The vibrant atmosphere and the affluence of the town at the time is well described by Jun Ikushima (2012), a journalist who has revisited the history of Kesennuma after the 3.11 earthquake, the harbor was by then so well equipped that 58% of all pelagic fish boats departing from Kesennuma were from other parts of Japan; Local agencies would make arrangements so that every boat would be sufficiently equipped with fuel, food, and most importantly, the crewmembers, which many fish owners would request for “all Kesennuma,” a dream team of fishermen, engineers, and chefs all from Kesennuma, as they were known their skills and for their resilience for a journey, which could take for 10 months, if not longer. And after such a long and demanding journey, crewmembers and their waiting family members were rewarded graciously. Kesennuma’s local fishermen’s incomes were so high that people often compared their salary with the ones of professional baseball player’s, and can be seen in their luxurious sedans and the houses they lived.

By 1970s, many political and economical factors started to change the course of Kesennuma: 200-mile fishing limits around the world eliminated foreign fishing vessels from where their primary fishing took place; The environmental awareness towards the marine resources also forced many of the Japanese fishing fleets to scale back; The ever-increasing fuel costs in comparison to the stable fish prices meant fewer round trips for the pelagic fish boats; And ironically, it was the freezing technology, which once helped pelagic fish boats carry tuna from the seven seas, enabled jumbo jets to carry tuna like any other commodity in a single day. In sum, fishing was no longer a business for the ones who fish, but rather for global traders who transfer commodities beyond borders. Kesennuma’s once highly praised resources, whether they are crewmembers or maintenance facilities, no longer became vital.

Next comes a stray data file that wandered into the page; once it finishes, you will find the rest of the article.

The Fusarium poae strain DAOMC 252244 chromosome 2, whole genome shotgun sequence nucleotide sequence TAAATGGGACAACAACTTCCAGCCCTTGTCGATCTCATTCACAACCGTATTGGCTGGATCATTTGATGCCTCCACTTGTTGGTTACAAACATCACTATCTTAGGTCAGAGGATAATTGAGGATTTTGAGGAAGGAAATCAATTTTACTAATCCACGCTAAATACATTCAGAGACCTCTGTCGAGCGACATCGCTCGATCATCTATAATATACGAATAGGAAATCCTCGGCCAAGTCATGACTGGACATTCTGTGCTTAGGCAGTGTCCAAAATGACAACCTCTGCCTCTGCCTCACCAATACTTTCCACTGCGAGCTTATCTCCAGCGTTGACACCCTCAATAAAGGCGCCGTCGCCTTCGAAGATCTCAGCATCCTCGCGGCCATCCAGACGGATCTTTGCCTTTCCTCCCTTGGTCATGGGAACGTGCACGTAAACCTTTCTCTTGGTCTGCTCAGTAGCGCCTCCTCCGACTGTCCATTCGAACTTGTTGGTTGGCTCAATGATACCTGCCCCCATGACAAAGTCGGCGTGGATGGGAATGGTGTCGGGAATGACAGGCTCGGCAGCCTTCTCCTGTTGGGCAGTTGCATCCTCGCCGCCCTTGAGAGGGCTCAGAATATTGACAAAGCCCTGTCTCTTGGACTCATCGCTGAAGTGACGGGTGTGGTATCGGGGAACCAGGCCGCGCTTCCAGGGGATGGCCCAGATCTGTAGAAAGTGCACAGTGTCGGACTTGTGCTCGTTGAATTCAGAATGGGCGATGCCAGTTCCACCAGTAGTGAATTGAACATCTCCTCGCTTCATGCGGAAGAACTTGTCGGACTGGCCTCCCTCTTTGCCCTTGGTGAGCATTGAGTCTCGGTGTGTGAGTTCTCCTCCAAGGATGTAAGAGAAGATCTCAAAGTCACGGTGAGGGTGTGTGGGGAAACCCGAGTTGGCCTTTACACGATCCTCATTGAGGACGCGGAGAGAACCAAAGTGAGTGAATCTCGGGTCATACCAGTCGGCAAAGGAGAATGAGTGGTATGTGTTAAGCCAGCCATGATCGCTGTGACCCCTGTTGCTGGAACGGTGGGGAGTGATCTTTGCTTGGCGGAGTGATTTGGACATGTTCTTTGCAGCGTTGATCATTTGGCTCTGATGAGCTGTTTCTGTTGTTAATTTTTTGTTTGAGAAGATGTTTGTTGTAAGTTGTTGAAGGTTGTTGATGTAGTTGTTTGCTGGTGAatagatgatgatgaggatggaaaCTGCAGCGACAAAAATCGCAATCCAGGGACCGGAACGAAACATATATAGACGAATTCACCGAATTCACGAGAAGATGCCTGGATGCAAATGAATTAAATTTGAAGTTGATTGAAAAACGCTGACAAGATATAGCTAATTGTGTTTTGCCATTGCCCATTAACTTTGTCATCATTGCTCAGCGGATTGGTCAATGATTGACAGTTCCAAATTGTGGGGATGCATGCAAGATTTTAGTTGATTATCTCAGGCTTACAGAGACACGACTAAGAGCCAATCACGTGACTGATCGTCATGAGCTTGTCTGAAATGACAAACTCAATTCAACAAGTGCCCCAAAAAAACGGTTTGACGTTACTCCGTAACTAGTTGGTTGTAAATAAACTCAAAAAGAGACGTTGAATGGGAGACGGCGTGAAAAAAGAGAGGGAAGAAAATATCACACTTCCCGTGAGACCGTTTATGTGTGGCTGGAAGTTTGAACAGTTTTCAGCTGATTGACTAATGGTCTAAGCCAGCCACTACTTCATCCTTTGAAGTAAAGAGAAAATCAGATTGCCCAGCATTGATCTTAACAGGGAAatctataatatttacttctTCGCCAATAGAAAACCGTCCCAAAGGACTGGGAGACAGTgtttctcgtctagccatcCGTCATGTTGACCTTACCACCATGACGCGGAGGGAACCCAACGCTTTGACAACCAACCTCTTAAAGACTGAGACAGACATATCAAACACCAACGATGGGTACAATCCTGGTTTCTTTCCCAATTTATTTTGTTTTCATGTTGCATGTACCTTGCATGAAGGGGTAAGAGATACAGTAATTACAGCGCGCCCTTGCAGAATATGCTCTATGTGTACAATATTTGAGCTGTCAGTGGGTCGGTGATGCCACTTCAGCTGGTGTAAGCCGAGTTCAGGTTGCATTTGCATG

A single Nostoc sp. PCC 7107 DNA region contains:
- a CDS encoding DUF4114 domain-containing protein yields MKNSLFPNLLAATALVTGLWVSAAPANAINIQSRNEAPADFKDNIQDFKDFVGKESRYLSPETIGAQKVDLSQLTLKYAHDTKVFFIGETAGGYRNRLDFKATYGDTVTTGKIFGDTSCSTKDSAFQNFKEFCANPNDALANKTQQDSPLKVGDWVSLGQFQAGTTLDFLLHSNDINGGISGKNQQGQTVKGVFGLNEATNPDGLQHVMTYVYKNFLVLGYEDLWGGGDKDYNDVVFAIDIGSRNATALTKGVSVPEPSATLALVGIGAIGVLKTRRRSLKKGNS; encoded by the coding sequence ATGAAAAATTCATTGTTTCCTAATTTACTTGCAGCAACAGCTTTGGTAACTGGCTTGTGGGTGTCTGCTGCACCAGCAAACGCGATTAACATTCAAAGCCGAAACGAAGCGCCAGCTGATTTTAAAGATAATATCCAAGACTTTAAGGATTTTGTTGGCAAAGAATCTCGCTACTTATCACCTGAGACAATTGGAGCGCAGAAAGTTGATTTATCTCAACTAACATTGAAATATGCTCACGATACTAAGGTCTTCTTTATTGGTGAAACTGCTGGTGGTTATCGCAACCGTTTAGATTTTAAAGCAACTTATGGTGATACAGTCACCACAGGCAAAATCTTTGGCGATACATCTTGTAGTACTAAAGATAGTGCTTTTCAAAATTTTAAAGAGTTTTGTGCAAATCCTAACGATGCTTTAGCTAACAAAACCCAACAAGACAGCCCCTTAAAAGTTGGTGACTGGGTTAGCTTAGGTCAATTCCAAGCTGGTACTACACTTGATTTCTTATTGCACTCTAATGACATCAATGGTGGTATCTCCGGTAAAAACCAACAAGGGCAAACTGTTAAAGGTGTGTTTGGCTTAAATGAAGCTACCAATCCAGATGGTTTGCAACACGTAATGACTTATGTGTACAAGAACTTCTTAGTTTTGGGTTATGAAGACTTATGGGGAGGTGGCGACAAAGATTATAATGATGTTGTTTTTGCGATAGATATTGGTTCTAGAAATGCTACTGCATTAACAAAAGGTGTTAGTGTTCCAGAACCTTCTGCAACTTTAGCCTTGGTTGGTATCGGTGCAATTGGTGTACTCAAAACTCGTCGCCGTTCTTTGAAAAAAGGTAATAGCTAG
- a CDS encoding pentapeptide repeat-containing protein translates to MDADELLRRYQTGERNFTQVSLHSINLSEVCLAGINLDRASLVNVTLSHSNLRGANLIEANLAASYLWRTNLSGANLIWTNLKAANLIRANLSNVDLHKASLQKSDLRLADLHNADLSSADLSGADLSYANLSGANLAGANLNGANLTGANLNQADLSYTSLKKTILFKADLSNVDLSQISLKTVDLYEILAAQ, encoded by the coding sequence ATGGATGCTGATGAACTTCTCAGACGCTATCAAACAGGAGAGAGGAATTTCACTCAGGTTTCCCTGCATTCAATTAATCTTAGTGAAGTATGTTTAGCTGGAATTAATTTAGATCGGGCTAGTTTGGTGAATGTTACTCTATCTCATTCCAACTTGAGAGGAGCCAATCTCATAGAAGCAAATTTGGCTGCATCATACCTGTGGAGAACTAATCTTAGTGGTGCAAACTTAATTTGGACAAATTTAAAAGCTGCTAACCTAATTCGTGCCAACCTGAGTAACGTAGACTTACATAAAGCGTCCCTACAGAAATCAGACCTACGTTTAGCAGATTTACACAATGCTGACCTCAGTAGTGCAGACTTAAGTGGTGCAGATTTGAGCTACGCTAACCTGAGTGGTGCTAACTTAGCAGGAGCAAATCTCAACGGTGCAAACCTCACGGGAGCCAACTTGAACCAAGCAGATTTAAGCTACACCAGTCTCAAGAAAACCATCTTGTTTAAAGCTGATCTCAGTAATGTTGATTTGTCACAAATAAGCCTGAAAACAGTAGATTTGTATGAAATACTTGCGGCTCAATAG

Today, as we became acquainted with the fishermen, they have told us that their annual household income is around 2.5 million JPY (32,000 USD), below the national average; With income ever decreasing, fishing has become a job aspired by neither the aged fishermen nor their successors; With so few people to aspire the job, local high schools no longer offer educational program for fishing, but instead, teaches fish processing at factories; the shortage of fishermen has become so serious that today, “all Kesennuma” nor “all Japanese” became the mission impossible; many Japanese pelagic fish boats today operate with staffs from Indonesia and the Philippines; And with no locals leaving, defune-okuri, Kesennuma’s local culture of sending the boat off by dancing and singing, is a tradition of the past.